import com.sap.conn.jco.*;
import com.sap.conn.jco.rt.*;
import com.sap.conn.jco.ext.*;

* This is the example that SAP should have delivered It keeps the system name
* etc in a file but not the user and password
* It will call a RFC function to create an idoc and print out the returned data
* Create a file called ABAP_AS.jcoDestination as below
* jco.client.lang=<language>
* jco.client.client=<client>
* jco.client.sysnr=<system number>
* jco.client.ashost=<hostname>
* Enter the required values starting lines: 158,185,196

* Install sapjco3,

* set environment variables: classpath, lib_path and path

* Compile with : javac iDocTest.java

* Run with command java iDocTest
public class iDocTest {

    static String ABAP_AS = "ABAP_AS";

    static class MyDestinationDataProvider implements DestinationDataProvider {

        private DestinationDataEventListener eL;
        private HashMap<String, Properties> secureDBStorage = new HashMap<String, Properties>();

        public Properties getDestinationProperties(String destinationName) {
            try {
                //read the destination from DB
                Properties p = secureDBStorage.get(destinationName);

                if (p != null) {
                    //check if all is correct, for example
                    if (p.isEmpty()) {
                        throw new DataProviderException(DataProviderException.Reason.INVALID_CONFIGURATION, "destination configuration is incorrect", null);

                    return p;

                return null;
            } catch (RuntimeException re) {
                throw new DataProviderException(DataProviderException.Reason.INTERNAL_ERROR, re);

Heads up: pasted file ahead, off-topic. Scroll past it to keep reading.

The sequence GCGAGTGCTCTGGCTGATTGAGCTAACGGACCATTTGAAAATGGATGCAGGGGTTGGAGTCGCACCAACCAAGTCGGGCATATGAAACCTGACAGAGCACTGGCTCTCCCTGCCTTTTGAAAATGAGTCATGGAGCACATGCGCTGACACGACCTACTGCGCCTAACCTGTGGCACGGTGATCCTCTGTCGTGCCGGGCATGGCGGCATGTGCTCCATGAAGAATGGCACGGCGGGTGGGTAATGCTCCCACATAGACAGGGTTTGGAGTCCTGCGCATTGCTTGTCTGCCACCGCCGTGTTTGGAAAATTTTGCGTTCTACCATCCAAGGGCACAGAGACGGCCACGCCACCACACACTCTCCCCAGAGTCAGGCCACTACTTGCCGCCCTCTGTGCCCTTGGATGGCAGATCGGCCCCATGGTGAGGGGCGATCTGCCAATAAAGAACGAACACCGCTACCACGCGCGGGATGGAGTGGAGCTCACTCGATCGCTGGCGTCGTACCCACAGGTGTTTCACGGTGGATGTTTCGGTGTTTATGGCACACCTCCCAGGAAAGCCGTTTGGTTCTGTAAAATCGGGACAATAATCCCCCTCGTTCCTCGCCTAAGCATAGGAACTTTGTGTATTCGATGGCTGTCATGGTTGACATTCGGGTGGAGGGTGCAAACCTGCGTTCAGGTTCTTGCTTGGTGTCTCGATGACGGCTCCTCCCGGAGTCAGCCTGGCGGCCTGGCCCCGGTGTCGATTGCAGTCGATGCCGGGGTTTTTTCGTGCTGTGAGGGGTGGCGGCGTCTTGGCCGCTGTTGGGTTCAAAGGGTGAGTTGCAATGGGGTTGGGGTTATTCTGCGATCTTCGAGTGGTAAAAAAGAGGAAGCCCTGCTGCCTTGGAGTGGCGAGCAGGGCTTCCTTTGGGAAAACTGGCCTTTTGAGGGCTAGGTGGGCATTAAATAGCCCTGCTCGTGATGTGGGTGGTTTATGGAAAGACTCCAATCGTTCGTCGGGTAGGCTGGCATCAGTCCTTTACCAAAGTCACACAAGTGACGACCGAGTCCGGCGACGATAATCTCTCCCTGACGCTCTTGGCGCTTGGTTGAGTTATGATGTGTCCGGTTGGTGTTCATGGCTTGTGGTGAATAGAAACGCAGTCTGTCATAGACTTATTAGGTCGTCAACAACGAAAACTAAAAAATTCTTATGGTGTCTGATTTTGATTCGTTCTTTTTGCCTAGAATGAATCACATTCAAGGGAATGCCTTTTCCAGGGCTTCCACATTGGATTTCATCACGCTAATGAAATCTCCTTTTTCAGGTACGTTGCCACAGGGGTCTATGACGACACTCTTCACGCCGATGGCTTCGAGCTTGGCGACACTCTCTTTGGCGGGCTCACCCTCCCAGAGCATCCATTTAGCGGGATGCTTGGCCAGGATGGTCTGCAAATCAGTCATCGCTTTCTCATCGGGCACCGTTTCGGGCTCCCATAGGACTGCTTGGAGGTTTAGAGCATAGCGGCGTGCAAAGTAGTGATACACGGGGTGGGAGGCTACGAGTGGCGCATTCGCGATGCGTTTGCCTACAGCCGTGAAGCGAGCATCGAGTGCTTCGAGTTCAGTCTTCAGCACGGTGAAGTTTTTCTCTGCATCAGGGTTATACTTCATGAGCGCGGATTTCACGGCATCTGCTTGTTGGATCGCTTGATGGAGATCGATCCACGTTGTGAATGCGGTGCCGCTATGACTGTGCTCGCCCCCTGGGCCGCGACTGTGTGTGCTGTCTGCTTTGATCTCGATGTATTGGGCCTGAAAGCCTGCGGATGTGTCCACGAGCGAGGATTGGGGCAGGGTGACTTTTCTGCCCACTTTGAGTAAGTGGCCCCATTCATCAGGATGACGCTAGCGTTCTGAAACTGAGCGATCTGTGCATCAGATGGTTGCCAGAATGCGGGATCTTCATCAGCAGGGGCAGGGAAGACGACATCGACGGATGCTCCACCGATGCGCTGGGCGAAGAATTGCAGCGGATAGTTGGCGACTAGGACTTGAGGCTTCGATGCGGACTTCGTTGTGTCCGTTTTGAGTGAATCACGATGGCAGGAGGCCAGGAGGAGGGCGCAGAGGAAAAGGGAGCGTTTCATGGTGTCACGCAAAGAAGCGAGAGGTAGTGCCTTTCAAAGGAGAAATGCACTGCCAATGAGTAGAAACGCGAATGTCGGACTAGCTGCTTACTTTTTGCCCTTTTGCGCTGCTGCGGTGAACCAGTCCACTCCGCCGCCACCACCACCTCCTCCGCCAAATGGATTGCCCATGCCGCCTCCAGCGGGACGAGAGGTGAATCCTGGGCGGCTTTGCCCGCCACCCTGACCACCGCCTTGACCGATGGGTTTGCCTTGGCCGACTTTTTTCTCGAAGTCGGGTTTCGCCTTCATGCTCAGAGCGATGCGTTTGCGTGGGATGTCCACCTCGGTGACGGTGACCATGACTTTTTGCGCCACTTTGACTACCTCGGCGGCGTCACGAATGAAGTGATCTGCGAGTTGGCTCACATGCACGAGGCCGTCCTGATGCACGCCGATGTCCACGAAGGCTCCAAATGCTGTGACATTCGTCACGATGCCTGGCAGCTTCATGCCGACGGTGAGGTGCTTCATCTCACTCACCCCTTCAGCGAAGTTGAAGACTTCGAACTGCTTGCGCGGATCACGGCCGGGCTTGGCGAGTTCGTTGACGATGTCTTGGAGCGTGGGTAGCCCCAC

//An implementation supporting events has to retain the eventListener instance provided
        //by the JCo runtime. This listener instance shall be used to notify the JCo runtime
        //about all changes in destination configurations.
        public void setDestinationDataEventListener(DestinationDataEventListener eventListener) {
            this.eL = eventListener;

        public boolean supportsEvents() {
            return true;

        //implementation that saves the properties in a very secure way
        void changeProperties(String destName, Properties properties) {
            synchronized (secureDBStorage) {
                if (properties == null) {
                    if (secureDBStorage.remove(destName) != null) {
                } else {
                    secureDBStorage.put(destName, properties);
                    eL.updated(destName); // create or updated
    } // end of MyDestinationDataProvider

    static Properties getDestinationPropertiesFromUI() {

        Properties userProperties;
        Properties sapProperties;
        String JCO_CLIENT;
        String JCO_LANG;
        String JCO_SYSNR;
        String JCO_HOST;

        sapProperties = new Properties();